# Find a normal vector to a unit sphere using cartesian coordinates

1. Oct 8, 2015

### Frozen Light

1. The problem statement, all variables and given/known data
Consider a unit sphere centered at the origin. In terms of the Cartesian unit vectors i, j and k, find the unit normal vector on the surface

2. Relevant equations
A dot B = AB cos(theta)
A cross B = AB (normal vector) sin(theta)

3. The attempt at a solution
Isn't any direction a normal vector?
i x j = + k
j x i = - k
etc.

2. Oct 8, 2015

### Staff: Mentor

Any nonzero vector would be a normal at some point on the surface of the sphere. My guess is that you should take an arbitrary point P(x, y, z) on the surface, and find the normal to it. If that's what is wanted in the problem, it could have been written more clearly.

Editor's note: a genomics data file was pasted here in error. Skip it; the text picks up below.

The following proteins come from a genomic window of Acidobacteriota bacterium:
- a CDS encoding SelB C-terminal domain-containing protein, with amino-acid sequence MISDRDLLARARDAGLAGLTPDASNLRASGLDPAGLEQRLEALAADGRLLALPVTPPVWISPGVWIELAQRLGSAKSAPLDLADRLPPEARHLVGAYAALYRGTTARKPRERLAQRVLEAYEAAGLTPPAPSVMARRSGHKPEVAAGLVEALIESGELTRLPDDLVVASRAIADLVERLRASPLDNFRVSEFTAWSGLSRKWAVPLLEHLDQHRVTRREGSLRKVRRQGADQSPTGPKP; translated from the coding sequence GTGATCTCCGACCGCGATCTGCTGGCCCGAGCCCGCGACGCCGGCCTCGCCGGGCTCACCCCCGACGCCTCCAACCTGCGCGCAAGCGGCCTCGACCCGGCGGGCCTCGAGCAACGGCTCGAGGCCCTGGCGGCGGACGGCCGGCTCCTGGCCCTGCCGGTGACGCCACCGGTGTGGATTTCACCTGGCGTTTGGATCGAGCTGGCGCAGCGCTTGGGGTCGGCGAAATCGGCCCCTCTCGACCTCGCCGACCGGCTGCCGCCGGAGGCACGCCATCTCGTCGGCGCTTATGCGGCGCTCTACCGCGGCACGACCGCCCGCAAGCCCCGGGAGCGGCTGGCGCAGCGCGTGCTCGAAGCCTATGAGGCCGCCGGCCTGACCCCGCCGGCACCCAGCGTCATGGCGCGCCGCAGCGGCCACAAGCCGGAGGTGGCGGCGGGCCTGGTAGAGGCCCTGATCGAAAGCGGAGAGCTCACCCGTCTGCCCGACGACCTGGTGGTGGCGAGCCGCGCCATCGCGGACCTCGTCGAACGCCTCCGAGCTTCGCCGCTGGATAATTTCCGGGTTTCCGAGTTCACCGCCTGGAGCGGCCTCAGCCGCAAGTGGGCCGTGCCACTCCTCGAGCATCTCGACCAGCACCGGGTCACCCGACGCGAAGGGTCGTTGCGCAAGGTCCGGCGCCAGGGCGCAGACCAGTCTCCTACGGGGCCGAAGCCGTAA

3. Oct 8, 2015

### Frozen Light

Thank you, that would make a bit more sense.

4. Oct 9, 2015

### HallsofIvy

Staff Emeritus
The unit sphere is of the form $x^2+ y^2+ z^2= 1$. You can think of that as a 'Level Surface" of the function $F(x, y, z)= x^2+ y^2+ z^2$ and use the fact that the gradient of such a function, $\nabla F$, is always normal to level surfaces.

5. Oct 9, 2015

### LCKurtz

Or think about what direction a position vector to a point on the sphere has.